The newly formed South Coast Arts is empowering artists in the region to be bold in following their creative dreams and take up opportunities the organisation creates.
South Coast Arts, the newest member of the Regional Arts Development Organisation (RADO) network, was only set up last year and appointed its executive director Louise Croker in March this year.
It’s the 15th RADO established to support artists in New South Wales; some RADOs in the network have been around for more than 20 years.
“I see it very much as a support and empowerment role,” Louise said. “Those key principles around empowerment and community building apply just as easily in the arts.
“It’s about empowering artists to step out into their creativity, to be bold in following their creative mojo.
“And we have a place in encouraging that and giving artists the support they need to actually do it.”
RADOs are funded by Create NSW, local councils and supported by peak regional arts body Regional Arts NSW.
It’s now an established network with the brief to support the arts in the regional rural areas of NSW.
Louise said each RADO focused on supporting their specific region, but also worked inter-regionally, providing pathways and platforms for artists to extend their reach, develop their practices and work collegially through strong networking and partnering opportunities.
“Within the last two years, the Minister for the Arts made a decision to establish a South Coast RADO,” she said. “Initially, it was going to be just Kiama and Shoalhaven.
“We flagged with Create New South Wales, and they got back to the Minister, and asked for Shellharbour to be included as well, which he agreed to.
“He agreed to funding, and last year was the setting up stage.”
Create NSW employed a consultant, who helped set up the organisation, the advisory board and then the formal board once the incorporated not-for-profit association was established.
The board includes artist representation and a representative from each of the three local councils.
Louise said while South Coast Arts was now about to develop a strategic plan in line with its core funding and feedback sought from a consultation process that will focus on what the organisation will do for the next couple of years, it had already started making inroads for artist opportunities.
“Each RADO, obviously, is tailored for their region, but there are also other projects that are cross-regional as well.”
She said she was already working with the neighbouring Southern Tablelands Arts and South East Arts on the already established tourism-based project Creative South.
”It’s basically a directory of arts opportunities for visitors,” she said. “It’s looking through a lens of somebody coming into the region, what might they be interested in accessing in the arts?
“People can come in and go, ‘OK, I want to do arts in the region’. [They can] get onto the directory, see what’s happening.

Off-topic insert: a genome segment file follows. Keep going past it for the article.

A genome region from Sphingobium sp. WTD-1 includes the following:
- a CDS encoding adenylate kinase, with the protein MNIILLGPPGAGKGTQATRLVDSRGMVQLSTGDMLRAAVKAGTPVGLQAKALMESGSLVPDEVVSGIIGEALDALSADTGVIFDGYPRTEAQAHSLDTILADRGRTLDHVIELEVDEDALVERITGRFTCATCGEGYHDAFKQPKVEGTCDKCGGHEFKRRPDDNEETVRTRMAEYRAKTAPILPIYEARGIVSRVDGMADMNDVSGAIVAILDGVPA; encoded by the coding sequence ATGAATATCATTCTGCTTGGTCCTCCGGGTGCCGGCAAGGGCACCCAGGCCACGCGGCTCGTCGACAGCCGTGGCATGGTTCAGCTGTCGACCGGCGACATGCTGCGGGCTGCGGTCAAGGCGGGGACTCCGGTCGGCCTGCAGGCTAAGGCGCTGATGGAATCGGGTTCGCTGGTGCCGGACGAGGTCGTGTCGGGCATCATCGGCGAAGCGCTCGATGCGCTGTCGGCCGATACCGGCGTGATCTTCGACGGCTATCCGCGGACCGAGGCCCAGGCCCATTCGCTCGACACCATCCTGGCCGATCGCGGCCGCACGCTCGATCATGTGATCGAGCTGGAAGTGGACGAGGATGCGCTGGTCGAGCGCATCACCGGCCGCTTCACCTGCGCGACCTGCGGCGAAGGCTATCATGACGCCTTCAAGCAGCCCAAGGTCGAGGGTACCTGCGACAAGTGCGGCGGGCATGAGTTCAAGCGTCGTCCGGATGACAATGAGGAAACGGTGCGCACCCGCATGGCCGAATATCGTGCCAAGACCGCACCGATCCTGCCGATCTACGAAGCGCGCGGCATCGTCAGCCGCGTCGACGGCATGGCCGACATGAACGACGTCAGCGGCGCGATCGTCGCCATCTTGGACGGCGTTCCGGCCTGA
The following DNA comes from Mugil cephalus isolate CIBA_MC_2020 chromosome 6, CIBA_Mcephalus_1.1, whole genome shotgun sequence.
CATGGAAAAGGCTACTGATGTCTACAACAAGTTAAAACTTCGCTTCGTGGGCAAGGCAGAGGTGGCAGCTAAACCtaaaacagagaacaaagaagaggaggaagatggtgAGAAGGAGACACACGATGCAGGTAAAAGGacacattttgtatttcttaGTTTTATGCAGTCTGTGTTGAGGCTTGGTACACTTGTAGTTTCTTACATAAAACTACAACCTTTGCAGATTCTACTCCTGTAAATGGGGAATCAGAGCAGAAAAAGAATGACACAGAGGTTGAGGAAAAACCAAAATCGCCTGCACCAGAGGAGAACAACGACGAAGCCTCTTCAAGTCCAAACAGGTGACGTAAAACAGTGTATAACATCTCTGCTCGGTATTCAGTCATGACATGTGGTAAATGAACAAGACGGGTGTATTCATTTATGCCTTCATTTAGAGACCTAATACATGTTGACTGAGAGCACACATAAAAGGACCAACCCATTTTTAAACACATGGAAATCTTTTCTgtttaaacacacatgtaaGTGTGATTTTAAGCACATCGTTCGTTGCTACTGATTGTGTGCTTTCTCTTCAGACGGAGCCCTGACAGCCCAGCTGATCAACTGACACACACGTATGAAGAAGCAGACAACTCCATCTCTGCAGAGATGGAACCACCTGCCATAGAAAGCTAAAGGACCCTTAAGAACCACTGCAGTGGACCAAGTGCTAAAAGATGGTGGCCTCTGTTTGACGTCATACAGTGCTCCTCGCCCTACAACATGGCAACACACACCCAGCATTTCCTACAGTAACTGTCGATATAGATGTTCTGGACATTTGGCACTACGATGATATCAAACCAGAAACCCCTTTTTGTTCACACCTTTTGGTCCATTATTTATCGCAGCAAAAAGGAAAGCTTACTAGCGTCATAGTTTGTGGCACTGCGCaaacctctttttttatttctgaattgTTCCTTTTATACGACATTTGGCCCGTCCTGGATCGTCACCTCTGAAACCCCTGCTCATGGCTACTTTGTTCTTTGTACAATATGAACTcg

“That’s an example of the type of project that we might work cross-regionally on.”
Another whole network project was Regional Futures, a two-year project that invited an artist from each region to respond to the question ‘What does the future look like in our region?’.
For the South Coast, award-winning artist Anna Glynn was selected, creating Dwelling, an installation incorporating moving images and sound, which explored the intersection of the human world and our landscape.
“Each of the regions had the opportunity for an artist to participate in that,” she said. “The exhibition will be showcased at the Casula Powerhouse and there’ll be an artist symposium.
“So there’s lots of opportunities.
“I’m partly taking my lead from what the other [executive directors] have been doing, and doing so well for a long time now, but also aware that we are our own space and our own region and what is unique to us.”
Louise’s background includes starting in community development 30 years ago, along with working in not-for-profits and more than 20 years in local government.
Through her previous role as Kiama Council cultural development officer, she was already well-versed with the region and the arts and culture community.
“Even though I was Kiama-based, I did have the opportunity to meet a lot of artists and communicate with a lot of artists across the region, particularly Shellharbour.”
The goal is to now bring on board a communications officer to distribute more information to the public about arts in the region.
“We can’t be there for every single person but, what we can’t provide, we can certainly help point people in the right direction and support and empower artists and creatives to go after what they want.”
The organisation won’t have a specific base, with staff working from home and travelling to each region.